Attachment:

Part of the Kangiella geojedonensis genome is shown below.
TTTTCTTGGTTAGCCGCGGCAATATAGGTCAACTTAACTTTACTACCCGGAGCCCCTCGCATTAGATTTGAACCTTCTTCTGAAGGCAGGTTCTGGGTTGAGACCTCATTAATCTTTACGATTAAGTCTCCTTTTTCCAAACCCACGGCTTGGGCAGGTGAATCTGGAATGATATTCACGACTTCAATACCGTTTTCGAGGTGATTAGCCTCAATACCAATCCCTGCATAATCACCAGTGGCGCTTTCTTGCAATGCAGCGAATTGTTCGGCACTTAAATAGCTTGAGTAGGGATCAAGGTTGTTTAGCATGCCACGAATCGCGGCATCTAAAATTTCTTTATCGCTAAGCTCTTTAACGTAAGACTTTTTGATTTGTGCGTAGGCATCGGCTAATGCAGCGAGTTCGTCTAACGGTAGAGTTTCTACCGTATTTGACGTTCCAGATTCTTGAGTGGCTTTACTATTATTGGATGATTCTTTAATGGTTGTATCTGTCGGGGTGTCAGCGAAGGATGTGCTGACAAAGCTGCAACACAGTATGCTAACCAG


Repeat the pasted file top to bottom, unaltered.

Part of the Kangiella geojedonensis genome is shown below.
TTTTCTTGGTTAGCCGCGGCAATATAGGTCAACTTAACTTTACTACCCGGAGCCCCTCGCATTAGATTTGAACCTTCTTCTGAAGGCAGGTTCTGGGTTGAGACCTCATTAATCTTTACGATTAAGTCTCCTTTTTCCAAACCCACGGCTTGGGCAGGTGAATCTGGAATGATATTCACGACTTCAATACCGTTTTCGAGGTGATTAGCCTCAATACCAATCCCTGCATAATCACCAGTGGCGCTTTCTTGCAATGCAGCGAATTGTTCGGCACTTAAATAGCTTGAGTAGGGATCAAGGTTGTTTAGCATGCCACGAATCGCGGCATCTAAAATTTCTTTATCGCTAAGCTCTTTAACGTAAGACTTTTTGATTTGTGCGTAGGCATCGGCTAATGCAGCGAGTTCGTCTAACGGTAGAGTTTCTACCGTATTTGACGTTCCAGATTCTTGAGTGGCTTTACTATTATTGGATGATTCTTTAATGGTTGTATCTGTCGGGGTGTCAGCGAAGGATGTGCTGACAAAGCTGCAACACAGTATGCTAACCAG